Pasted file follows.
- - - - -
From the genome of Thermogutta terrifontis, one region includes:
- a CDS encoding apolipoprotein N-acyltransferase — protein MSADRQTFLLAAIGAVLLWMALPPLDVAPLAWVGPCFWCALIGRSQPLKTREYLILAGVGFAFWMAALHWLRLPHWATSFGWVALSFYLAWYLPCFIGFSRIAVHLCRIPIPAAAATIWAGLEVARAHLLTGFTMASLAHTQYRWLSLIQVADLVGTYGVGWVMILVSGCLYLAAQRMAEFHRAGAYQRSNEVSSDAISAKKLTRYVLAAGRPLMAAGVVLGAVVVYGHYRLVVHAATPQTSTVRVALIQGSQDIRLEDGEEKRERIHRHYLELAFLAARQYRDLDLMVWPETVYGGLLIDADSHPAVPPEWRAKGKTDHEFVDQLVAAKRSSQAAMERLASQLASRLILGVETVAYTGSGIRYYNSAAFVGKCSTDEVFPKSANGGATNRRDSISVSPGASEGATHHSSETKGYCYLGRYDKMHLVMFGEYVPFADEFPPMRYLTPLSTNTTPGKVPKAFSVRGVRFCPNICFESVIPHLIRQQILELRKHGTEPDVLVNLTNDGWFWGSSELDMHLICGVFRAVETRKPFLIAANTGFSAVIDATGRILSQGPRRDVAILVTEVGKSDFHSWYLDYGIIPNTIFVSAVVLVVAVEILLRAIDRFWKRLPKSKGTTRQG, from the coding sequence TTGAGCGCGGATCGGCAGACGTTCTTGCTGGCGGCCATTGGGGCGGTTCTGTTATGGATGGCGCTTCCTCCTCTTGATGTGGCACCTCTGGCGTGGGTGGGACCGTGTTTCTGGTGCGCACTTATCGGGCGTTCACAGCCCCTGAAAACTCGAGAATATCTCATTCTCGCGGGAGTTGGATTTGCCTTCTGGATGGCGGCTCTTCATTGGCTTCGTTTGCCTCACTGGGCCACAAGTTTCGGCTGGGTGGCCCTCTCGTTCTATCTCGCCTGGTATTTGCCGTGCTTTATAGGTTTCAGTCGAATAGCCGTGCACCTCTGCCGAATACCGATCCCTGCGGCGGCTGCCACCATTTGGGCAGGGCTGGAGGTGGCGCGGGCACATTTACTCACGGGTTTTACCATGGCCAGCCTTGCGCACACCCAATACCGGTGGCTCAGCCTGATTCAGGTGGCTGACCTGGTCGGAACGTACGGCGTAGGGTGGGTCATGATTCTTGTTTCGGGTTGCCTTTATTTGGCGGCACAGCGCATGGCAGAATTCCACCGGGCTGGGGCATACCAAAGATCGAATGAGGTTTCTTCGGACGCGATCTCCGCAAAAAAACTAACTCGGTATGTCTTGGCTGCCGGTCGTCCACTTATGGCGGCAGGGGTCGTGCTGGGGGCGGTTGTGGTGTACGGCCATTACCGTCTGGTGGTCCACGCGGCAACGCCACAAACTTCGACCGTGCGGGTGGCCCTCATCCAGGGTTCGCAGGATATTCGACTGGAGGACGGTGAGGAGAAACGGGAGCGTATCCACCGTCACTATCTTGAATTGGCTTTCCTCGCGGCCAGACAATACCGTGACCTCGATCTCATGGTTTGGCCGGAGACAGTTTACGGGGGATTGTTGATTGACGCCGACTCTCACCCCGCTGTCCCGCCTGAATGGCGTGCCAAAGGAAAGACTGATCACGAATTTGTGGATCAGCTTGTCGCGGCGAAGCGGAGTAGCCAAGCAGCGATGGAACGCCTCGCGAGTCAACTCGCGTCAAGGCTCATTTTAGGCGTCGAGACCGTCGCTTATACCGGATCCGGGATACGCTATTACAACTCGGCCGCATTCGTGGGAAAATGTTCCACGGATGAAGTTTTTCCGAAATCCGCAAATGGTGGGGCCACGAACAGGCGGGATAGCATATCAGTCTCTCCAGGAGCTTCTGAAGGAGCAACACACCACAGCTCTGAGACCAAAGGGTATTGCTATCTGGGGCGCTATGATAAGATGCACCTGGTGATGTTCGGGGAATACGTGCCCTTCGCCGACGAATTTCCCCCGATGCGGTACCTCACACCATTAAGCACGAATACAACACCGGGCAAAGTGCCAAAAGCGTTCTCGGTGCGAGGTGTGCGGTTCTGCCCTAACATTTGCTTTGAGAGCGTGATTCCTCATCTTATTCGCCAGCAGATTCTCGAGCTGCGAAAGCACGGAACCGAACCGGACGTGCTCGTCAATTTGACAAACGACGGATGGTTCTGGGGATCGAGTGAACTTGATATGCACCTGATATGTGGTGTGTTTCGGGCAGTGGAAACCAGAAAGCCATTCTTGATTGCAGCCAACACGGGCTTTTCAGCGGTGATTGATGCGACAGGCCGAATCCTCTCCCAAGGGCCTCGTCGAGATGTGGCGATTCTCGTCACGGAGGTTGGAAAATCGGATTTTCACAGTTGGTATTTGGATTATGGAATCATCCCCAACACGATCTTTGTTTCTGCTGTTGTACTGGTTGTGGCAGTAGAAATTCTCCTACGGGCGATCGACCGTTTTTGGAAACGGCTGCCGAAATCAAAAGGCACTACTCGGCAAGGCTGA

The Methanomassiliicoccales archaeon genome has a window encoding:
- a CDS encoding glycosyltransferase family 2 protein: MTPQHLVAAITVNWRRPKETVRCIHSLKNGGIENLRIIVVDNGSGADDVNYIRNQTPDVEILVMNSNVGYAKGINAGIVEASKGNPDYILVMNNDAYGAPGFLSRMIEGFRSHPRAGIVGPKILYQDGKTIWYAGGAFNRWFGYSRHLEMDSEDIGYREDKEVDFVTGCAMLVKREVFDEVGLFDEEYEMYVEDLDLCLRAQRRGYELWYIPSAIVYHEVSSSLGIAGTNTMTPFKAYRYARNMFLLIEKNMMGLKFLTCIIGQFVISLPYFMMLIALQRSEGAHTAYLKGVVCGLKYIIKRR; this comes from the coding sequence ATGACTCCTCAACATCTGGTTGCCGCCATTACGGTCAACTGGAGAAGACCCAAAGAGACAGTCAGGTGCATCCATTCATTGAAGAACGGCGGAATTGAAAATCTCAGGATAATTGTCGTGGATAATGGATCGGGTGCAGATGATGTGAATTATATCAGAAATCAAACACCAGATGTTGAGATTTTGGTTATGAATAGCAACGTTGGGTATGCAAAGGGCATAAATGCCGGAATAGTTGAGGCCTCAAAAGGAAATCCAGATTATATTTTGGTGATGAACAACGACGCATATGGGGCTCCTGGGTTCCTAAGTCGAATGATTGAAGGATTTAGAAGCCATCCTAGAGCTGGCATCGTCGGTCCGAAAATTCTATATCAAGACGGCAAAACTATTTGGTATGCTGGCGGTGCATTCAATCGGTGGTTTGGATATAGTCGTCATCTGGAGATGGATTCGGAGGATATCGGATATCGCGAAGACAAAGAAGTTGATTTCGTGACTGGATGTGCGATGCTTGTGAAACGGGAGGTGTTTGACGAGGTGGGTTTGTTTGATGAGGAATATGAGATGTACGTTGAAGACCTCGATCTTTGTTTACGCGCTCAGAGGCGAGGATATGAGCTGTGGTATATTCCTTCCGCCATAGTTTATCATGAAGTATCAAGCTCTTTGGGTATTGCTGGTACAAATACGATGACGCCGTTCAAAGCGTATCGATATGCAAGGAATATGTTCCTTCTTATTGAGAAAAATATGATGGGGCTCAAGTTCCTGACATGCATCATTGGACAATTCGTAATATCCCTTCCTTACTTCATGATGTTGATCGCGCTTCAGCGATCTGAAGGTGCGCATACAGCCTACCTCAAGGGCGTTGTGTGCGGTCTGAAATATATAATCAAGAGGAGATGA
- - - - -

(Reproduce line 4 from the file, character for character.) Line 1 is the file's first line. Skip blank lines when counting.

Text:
- a CDS encoding glycosyltransferase family 2 protein: MTPQHLVAAITVNWRRPKETVRCIHSLKNGGIENLRIIVVDNGSGADDVNYIRNQTPDVEILVMNSNVGYAKGINAGIVEASKGNPDYILVMNNDAYGAPGFLSRMIEGFRSHPRAGIVGPKILYQDGKTIWYAGGAFNRWFGYSRHLEMDSEDIGYREDKEVDFVTGCAMLVKREVFDEVGLFDEEYEMYVEDLDLCLRAQRRGYELWYIPSAIVYHEVSSSLGIAGTNTMTPFKAYRYARNMFLLIEKNMMGLKFLTCIIGQFVISLPYFMMLIALQRSEGAHTAYLKGVVCGLKYIIKRR; this comes from the coding sequence ATGACTCCTCAACATCTGGTTGCCGCCATTACGGTCAACTGGAGAAGACCCAAAGAGACAGTCAGGTGCATCCATTCATTGAAGAACGGCGGAATTGAAAATCTCAGGATAATTGTCGTGGATAATGGATCGGGTGCAGATGATGTGAATTATATCAGAAATCAAACACCAGATGTTGAGATTTTGGTTATGAATAGCAACGTTGGGTATGCAAAGGGCATAAATGCCGGAATAGTTGAGGCCTCAAAAGGAAATCCAGATTATATTTTGGTGATGAACAACGACGCATATGGGGCTCCTGGGTTCCTAAGTCGAATGATTGAAGGATTTAGAAGCCATCCTAGAGCTGGCATCGTCGGTCCGAAAATTCTATATCAAGACGGCAAAACTATTTGGTATGCTGGCGGTGCATTCAATCGGTGGTTTGGATATAGTCGTCATCTGGAGATGGATTCGGAGGATATCGGATATCGCGAAGACAAAGAAGTTGATTTCGTGACTGGATGTGCGATGCTTGTGAAACGGGAGGTGTTTGACGAGGTGGGTTTGTTTGATGAGGAATATGAGATGTACGTTGAAGACCTCGATCTTTGTTTACGCGCTCAGAGGCGAGGATATGAGCTGTGGTATATTCCTTCCGCCATAGTTTATCATGAAGTATCAAGCTCTTTGGGTATTGCTGGTACAAATACGATGACGCCGTTCAAAGCGTATCGATATGCAAGGAATATGTTCCTTCTTATTGAGAAAAATATGATGGGGCTCAAGTTCCTGACATGCATCATTGGACAATTCGTAATATCCCTTCCTTACTTCATGATGTTGATCGCGCTTCAGCGATCTGAAGGTGCGCATACAGCCTACCTCAAGGGCGTTGTGTGCGGTCTGAAATATATAATCAAGAGGAGATGA